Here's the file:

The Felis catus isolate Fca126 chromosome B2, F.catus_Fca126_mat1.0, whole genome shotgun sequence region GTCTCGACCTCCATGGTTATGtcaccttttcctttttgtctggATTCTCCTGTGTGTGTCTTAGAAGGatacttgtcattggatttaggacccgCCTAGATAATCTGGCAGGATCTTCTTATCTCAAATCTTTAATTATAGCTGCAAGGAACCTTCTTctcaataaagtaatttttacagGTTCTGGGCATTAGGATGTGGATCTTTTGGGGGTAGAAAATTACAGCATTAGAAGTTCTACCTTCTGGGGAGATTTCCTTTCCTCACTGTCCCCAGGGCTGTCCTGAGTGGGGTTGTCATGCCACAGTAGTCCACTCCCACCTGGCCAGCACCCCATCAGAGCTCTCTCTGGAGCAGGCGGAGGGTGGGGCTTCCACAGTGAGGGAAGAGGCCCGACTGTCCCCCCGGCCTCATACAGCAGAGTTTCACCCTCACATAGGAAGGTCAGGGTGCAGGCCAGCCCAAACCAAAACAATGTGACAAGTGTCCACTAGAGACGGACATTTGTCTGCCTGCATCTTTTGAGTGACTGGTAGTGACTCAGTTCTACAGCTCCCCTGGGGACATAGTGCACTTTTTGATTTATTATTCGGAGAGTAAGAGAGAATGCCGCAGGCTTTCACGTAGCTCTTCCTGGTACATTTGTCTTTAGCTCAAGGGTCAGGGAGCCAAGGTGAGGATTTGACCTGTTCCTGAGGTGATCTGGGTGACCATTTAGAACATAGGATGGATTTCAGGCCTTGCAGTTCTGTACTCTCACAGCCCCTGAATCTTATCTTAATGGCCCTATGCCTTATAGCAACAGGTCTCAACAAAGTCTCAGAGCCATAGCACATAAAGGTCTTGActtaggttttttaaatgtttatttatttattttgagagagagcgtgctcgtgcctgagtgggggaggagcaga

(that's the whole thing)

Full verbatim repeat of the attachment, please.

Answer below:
The Felis catus isolate Fca126 chromosome B2, F.catus_Fca126_mat1.0, whole genome shotgun sequence region GTCTCGACCTCCATGGTTATGtcaccttttcctttttgtctggATTCTCCTGTGTGTGTCTTAGAAGGatacttgtcattggatttaggacccgCCTAGATAATCTGGCAGGATCTTCTTATCTCAAATCTTTAATTATAGCTGCAAGGAACCTTCTTctcaataaagtaatttttacagGTTCTGGGCATTAGGATGTGGATCTTTTGGGGGTAGAAAATTACAGCATTAGAAGTTCTACCTTCTGGGGAGATTTCCTTTCCTCACTGTCCCCAGGGCTGTCCTGAGTGGGGTTGTCATGCCACAGTAGTCCACTCCCACCTGGCCAGCACCCCATCAGAGCTCTCTCTGGAGCAGGCGGAGGGTGGGGCTTCCACAGTGAGGGAAGAGGCCCGACTGTCCCCCCGGCCTCATACAGCAGAGTTTCACCCTCACATAGGAAGGTCAGGGTGCAGGCCAGCCCAAACCAAAACAATGTGACAAGTGTCCACTAGAGACGGACATTTGTCTGCCTGCATCTTTTGAGTGACTGGTAGTGACTCAGTTCTACAGCTCCCCTGGGGACATAGTGCACTTTTTGATTTATTATTCGGAGAGTAAGAGAGAATGCCGCAGGCTTTCACGTAGCTCTTCCTGGTACATTTGTCTTTAGCTCAAGGGTCAGGGAGCCAAGGTGAGGATTTGACCTGTTCCTGAGGTGATCTGGGTGACCATTTAGAACATAGGATGGATTTCAGGCCTTGCAGTTCTGTACTCTCACAGCCCCTGAATCTTATCTTAATGGCCCTATGCCTTATAGCAACAGGTCTCAACAAAGTCTCAGAGCCATAGCACATAAAGGTCTTGActtaggttttttaaatgtttatttatttattttgagagagagcgtgctcgtgcctgagtgggggaggagcaga